The glorious town of Worcester
Centrally nestled in the golden valley and serves as administrative capital of the Breede Valley Local Municipality. It is the regional headquarters for most central and Provincial Government Departments as well as large private companies. More than 80% of residents reside in Worcester.
The town of Worcester is also the home for the disabled, which makes effective communication even more important.
IN 1818 Lord Charles Somerset instructed J.H. Fisher, magistrate of Tulbagh, to find a suitable area for the establishment of a new magisterial seat. The area of present day Worcester impressed him so that he consequently recommended this area to Somerset. The loan farms Roodewal (also Roode Draai) and Langerug were obtained from Du Toit and Barend Burgers in 1818. Worcester was laid out according to a definite plan with parallel streets. The first erven were auctioned on the 29th February 1820. These erven were within the borders of Somerset, Durban, Riebeeck and Tulbagh Streets and were sold for between 200 and 400 riksdaalders (R30 to R70). The official date for the foundation of Worcester is 1820. The main street, High Street, ends against the Drostdy, the most important building in the town at the time. The square in front of the Drostdy provides the Drostdy with the necessary approach which full appreciation of this impressive building demands. Town planning shows a neo-classical influence and the architecture followed suit. The construction of private buildings sometimes occurred in the absence of an architect. The people of Worcester developed their own building styles, amongst them the Worcester gable.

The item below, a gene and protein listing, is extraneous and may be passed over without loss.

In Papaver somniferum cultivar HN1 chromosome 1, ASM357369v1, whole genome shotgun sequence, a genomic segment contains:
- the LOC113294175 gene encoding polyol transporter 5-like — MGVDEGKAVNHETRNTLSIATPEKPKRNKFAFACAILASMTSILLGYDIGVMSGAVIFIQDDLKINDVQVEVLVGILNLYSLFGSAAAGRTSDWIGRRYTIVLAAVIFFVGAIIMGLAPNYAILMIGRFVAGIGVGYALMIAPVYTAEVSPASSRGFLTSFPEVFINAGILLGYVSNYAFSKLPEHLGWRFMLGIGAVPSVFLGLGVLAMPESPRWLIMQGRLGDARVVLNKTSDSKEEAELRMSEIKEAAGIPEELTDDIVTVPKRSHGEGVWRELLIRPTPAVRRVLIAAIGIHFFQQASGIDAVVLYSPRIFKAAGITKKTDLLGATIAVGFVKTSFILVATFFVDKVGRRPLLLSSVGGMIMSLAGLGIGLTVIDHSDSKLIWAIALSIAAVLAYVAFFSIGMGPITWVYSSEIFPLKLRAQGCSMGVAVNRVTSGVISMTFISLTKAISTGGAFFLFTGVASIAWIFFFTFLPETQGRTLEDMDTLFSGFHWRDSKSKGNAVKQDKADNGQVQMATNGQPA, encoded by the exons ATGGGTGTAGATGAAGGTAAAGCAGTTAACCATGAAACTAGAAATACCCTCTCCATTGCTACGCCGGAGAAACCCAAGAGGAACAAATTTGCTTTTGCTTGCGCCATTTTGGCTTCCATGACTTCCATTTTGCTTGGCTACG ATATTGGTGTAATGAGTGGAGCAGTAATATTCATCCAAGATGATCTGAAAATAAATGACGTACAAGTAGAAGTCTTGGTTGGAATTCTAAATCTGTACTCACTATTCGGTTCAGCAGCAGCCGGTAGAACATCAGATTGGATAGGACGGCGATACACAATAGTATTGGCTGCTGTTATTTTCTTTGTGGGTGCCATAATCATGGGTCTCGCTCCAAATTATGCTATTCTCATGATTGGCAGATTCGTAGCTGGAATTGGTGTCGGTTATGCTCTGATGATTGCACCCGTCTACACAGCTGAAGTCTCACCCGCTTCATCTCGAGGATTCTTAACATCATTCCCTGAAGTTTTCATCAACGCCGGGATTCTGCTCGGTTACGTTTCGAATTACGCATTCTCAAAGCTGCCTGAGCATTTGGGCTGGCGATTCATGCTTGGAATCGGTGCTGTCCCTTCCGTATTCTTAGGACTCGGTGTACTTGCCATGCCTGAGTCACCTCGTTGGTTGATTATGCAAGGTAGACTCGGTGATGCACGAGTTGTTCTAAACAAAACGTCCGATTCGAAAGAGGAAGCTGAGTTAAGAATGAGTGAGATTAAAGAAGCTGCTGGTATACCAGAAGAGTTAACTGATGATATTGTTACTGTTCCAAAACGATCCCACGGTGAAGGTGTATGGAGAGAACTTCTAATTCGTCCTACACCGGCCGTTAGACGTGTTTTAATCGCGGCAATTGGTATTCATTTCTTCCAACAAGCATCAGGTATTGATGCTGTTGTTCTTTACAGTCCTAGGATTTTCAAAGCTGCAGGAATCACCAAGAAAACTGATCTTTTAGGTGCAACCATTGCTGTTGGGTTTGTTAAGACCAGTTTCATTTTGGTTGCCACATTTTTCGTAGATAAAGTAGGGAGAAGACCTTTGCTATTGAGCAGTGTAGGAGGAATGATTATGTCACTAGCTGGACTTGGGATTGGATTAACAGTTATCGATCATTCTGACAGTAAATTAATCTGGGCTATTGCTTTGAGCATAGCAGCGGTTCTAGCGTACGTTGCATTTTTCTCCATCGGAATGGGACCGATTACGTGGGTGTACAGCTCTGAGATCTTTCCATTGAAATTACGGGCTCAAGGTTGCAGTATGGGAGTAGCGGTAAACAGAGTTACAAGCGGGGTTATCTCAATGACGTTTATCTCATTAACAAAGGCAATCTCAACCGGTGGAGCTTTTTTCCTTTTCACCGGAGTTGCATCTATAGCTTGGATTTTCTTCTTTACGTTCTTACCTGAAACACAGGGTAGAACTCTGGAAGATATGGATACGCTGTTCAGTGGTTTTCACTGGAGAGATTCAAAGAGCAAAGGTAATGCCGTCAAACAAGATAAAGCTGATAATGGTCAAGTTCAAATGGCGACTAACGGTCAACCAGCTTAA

In 1850 the importation of corrugated iron began and many houses were provided with verandas, many of which were removed during subsequent restorations. Many houses have Cape Dutch, as well as Victorian characteristics. A large number of gabled houses have been retained in Worcester, because, unlike Stellenbosch and Paarl, Worcester never suffered big fires.